From taking mobile to the next level to preparing for a hybrid cloud world, we offer a dozen suggestions for moving toward progressive IT.
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Hybrid deployments, with some apps on-premises and some in the cloud, look like the future for enterprises large and small. CRM, HR management, Web analytics, and marketing automation apps have all moved heavily into the cloud. Next up will be ERP, with Microsoft (Dynamics) expected to join (sometime in 2012) NetSuite, Oracle (Fusion), SAP (Business ByDesign), and Workday in the cloud.
Hybrid deployments might play out for you in different ways. A common choice will be keeping some apps on-premises while moving others into the cloud. Another choice might be to follow the model of the emerging two-tier ERP approach, in which headquarters uses on-premises software, while divisions and satellites run ERP in the cloud. Similarly, some regulated enterprises are mixing on-premises email for some users, while others are supported by cloud-based apps. In short, expect to see many variations on hybrid deployment in the years ahead.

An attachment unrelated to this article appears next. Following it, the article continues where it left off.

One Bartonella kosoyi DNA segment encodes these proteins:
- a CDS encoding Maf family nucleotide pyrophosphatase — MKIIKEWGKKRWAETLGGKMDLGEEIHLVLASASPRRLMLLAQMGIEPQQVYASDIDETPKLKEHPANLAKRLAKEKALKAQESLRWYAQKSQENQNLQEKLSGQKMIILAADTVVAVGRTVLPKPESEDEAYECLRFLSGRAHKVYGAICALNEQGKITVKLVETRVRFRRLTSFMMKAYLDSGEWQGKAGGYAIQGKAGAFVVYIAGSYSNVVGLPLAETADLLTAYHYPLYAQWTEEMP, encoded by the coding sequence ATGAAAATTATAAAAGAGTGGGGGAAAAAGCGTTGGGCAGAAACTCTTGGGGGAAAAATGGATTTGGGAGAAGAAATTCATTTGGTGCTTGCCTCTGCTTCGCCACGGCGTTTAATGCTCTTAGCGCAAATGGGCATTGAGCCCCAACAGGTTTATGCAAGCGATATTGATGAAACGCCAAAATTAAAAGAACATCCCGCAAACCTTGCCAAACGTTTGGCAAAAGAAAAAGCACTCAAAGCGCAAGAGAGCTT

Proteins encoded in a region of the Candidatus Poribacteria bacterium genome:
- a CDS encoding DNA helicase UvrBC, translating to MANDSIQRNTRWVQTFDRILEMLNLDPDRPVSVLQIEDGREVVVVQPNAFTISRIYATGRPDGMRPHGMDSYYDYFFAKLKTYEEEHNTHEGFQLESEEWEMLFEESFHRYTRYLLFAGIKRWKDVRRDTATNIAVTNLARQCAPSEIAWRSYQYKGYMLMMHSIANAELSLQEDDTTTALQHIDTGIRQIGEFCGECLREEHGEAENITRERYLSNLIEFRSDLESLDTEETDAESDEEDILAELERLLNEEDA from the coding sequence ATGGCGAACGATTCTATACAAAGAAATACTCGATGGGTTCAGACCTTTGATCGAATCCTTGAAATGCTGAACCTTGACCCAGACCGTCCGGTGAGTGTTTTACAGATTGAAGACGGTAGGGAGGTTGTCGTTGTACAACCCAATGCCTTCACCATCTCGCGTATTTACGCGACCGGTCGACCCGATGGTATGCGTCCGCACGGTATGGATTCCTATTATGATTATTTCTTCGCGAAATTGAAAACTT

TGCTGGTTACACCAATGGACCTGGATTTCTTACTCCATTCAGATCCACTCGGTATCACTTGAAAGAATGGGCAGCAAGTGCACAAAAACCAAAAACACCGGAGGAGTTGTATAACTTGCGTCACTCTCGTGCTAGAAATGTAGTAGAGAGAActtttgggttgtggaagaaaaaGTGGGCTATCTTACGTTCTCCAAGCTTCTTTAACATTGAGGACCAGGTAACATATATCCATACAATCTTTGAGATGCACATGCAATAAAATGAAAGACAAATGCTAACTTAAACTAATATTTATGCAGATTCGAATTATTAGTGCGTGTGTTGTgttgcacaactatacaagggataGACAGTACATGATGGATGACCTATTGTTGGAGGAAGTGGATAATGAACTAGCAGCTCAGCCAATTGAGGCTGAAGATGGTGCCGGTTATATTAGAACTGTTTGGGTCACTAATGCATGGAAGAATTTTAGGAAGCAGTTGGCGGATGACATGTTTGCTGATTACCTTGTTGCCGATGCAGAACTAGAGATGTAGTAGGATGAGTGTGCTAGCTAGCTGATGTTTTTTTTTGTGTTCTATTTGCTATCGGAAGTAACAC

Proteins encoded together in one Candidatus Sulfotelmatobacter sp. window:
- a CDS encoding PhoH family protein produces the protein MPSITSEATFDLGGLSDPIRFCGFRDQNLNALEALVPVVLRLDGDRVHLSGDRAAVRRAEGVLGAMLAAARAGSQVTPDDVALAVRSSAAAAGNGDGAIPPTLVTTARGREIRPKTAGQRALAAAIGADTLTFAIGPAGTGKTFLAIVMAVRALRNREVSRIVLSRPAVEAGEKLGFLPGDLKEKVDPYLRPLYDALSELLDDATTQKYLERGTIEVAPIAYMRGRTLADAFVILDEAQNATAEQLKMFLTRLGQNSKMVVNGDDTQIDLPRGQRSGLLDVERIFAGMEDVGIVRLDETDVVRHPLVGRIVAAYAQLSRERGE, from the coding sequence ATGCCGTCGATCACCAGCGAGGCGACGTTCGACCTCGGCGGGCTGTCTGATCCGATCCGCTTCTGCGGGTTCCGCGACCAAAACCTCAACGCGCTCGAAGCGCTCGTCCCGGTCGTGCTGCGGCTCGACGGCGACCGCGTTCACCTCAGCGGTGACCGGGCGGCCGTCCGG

Google in the Enterprise SurveyThere's no doubt Google has made headway into businesses: Just 28 percent discourage or ban use of its productivity products, and 69 percent cite Google Apps' good or excellent mobility. But progress could still stall: 59 percent of nonusers distrust the security of Google's cloud. Its data privacy is an open question, and 37 percent worry about integration.
InformationWeek Tech Digest, Nov. 10, 2014Just 30% of respondents to our new survey say their companies are very or extremely effective at identifying critical data and analyzing it to make decisions, down from 42% in 2013. What gives?